Collingwood Council discussed amendments to the Town’s Noise Bylaw at its April 16th meeting. Long-time Collingwood resident George Czerny submitted a letter detailing his thoughts on how the noise bylaw discussion impacts the Collingwood Rod and Gun Club:
Dear Collingwood Mayor, Deputy-Mayor and Councillors,
This is not a slam against property owners in the vicinity of the Collingwood Rod and Gun Club who are bothered by noise from the gun club. I feel badly for them.
I am not a member of the local gun club, although I have been there to look at the property which has been in use as a rod and gun club since the early 1950s. I feel badly for the rod and gun club.
Collingwood was a much different community back in the 1950s.
But development has closed in on the rod and gun club. Elsewhere in town, development has pushed to the border of at least one local manufacturer, which is a long-established major employer. Development of subdivisions is replacing what used to be farm fields and wooded areas and pushing up against lands in agricultural use. A side story from that is the current coyote situation. But I digress.
Today, we have a different Collingwood than we had in 1952.
I sympathize with those folks who are bothered by the occasional noise from the gun club. I watched with interest, on Rogers Cable television, the committee meeting at which property owner after property owner presented their complaint about shooting noise.
I watched as some rod and gun club spokespeople explained their position. It is clear that the club is trying to address the noise issues; to mitigate any problem.
I don’t have a vote at the council table. However, I encourage you to not penalize the Rod and Gun Club in any way. I encourage you to give the club members a chance – this summer – to take steps to minimize noise that travels in the direction of nearby housing.
It’s unfortunate, that the developers of those nearby condominiums were not asked to create berms, or wooded areas, which might have muffled the sounds from the Rod and Gun Club. Surely, those developers and the town’s planner were aware of the existence of the club and what happens at that property?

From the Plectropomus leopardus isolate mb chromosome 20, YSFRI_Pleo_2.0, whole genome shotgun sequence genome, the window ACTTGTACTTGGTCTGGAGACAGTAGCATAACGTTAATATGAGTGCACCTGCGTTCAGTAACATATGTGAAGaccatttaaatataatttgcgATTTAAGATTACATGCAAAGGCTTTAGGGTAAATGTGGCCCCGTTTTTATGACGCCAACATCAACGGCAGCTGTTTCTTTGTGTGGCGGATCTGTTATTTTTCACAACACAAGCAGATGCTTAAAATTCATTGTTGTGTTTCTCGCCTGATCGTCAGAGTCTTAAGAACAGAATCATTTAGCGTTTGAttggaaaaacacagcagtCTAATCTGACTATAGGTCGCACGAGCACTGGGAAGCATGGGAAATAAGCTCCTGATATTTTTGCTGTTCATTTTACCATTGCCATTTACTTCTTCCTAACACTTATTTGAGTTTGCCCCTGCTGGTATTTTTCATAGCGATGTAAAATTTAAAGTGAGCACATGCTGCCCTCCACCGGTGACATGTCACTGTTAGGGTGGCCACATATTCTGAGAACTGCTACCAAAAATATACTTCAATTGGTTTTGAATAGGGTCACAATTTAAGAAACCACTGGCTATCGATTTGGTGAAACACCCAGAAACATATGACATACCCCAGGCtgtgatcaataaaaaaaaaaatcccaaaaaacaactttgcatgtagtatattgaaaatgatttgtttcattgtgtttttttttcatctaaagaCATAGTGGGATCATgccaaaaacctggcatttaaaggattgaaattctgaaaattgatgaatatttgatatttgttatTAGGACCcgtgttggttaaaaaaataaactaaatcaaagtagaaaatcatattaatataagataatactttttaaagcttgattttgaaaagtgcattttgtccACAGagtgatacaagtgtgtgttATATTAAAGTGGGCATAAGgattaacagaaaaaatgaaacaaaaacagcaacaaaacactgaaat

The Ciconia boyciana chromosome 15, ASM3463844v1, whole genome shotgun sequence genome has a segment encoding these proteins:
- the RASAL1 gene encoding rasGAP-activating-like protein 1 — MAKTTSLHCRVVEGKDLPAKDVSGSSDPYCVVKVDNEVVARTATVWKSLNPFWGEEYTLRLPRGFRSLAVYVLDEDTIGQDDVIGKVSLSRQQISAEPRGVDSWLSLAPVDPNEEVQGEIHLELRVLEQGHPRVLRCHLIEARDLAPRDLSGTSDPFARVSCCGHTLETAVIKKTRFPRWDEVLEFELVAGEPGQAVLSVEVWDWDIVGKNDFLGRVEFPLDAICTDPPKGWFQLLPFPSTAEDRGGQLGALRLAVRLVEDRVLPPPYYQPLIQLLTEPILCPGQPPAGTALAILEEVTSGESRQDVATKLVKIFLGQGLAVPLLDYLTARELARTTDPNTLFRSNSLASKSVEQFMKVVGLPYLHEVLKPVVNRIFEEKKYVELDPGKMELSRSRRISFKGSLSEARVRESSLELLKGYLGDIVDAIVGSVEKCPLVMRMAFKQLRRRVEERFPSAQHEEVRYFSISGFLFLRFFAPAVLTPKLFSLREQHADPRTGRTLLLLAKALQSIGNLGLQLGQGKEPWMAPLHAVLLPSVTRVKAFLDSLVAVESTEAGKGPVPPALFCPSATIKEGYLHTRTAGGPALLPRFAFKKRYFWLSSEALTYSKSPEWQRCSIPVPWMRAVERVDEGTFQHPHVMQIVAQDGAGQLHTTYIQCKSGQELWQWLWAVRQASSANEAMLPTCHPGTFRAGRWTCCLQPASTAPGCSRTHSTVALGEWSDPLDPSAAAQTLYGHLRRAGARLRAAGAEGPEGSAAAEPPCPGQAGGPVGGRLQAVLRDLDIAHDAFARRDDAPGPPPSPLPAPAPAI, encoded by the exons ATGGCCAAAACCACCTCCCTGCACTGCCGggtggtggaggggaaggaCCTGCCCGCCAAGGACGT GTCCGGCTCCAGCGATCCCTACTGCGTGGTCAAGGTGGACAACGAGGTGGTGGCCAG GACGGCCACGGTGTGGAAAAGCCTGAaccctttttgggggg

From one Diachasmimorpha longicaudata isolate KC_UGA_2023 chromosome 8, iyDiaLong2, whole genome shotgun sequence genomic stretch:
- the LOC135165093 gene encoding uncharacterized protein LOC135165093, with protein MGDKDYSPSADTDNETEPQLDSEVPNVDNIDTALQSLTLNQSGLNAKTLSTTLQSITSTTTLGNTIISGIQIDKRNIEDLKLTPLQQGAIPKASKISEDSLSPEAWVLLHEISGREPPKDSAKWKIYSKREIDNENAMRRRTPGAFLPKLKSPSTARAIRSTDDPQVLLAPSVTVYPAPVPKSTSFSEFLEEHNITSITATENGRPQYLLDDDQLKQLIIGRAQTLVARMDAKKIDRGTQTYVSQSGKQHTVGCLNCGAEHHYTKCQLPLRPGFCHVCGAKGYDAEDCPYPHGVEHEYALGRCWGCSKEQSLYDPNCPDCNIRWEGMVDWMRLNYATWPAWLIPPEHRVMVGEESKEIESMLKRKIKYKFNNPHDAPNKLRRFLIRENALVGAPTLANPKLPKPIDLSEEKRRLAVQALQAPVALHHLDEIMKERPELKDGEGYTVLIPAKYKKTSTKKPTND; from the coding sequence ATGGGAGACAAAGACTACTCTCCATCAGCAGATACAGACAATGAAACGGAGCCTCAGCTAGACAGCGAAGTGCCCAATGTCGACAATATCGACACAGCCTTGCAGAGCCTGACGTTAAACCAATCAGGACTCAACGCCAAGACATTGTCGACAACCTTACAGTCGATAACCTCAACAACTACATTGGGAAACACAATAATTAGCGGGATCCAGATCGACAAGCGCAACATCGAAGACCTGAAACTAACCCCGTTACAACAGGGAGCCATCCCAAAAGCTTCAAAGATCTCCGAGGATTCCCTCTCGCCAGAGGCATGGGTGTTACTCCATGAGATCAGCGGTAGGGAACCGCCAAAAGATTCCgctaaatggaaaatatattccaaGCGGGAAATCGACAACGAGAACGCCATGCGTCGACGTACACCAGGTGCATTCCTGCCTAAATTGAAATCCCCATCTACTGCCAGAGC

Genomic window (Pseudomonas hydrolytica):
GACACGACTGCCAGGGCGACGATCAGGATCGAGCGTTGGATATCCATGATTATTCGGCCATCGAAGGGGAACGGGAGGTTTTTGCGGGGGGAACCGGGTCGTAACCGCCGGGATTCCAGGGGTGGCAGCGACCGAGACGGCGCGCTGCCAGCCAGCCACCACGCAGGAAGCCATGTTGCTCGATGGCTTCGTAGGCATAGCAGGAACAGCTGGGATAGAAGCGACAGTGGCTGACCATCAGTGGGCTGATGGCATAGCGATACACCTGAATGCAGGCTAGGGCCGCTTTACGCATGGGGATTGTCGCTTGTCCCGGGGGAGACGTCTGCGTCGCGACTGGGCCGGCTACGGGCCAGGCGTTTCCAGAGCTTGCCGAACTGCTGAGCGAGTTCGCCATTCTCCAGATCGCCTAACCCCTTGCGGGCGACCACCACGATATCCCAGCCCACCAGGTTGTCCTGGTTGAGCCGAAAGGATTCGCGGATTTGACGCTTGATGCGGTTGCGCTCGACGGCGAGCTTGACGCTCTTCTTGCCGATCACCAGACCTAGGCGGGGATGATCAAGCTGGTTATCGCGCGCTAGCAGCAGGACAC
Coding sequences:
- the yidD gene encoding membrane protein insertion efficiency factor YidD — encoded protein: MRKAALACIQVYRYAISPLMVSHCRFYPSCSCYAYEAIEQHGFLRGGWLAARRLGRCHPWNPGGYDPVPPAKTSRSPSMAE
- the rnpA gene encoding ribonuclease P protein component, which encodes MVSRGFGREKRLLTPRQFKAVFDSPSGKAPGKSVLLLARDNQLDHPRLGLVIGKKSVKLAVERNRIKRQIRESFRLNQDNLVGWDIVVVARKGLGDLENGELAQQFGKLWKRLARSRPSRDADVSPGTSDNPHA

It’s unfortunate that whatever the Rod and Gun Club members do will have to be at the club’s expense. Maybe the nearby residents would want to chip in financially to assist the rod and gun club?
All kidding aside (with that last sentence) and noting that from what I see … the Rod and Gun Club is serious about wanting to minimize noise levels. I believe the club members should be given that opportunity. There are likely experts in acoustics who could assist the club. Maybe some university students could take on the Rod and Gun Club case as a noise-diminishing project?
It is unfortunate that some property buyers in the neighbourhood of the rod and gun club did not think it out, ahead of time, knowing that shooting noises emanate from a gun club. Did their realtors, or lawyers, not mention it? It’s unfortunate that these residents are bothered, occasionally, by shooting noises. But if stringent action is taken by council against the gun club, does that mean that some sort of stringent action will be taken against any local industry – which borders a subdivision – and creates noise from manufacturing? Would this mean that local farmers, whose agricultural operations might create smells, will be penalized (at their expense) because of odours emanating from their farms and being blown across nearby neighbourhoods?
If somebody buys a property next to an airport, we don’t expect them to complain about planes taking off and landing. There’s a saying: “buyer beware”.
Our town’s Rod and Gun Club is an unique asset with unique characteristics. The club should be given every opportunity to find a unique solution to the problem.
I do sympathize with property owners affected by some noise (it’s not all noise) from the club. I understand why they moved to Collingwood, as my wife Nancy and I did, which was to enjoy life here.
To wrap this up in a nutshell, I write this to you because I believe the Rod and Gun Club – which was at its location decades ahead of any nearby housing development – should be given every opportunity, in the fairest way possible, to improve existing noise-control systems at its property.
George Czerny, Collingwood, Ontario.
Note: This is the personal opinion of George Czerny.
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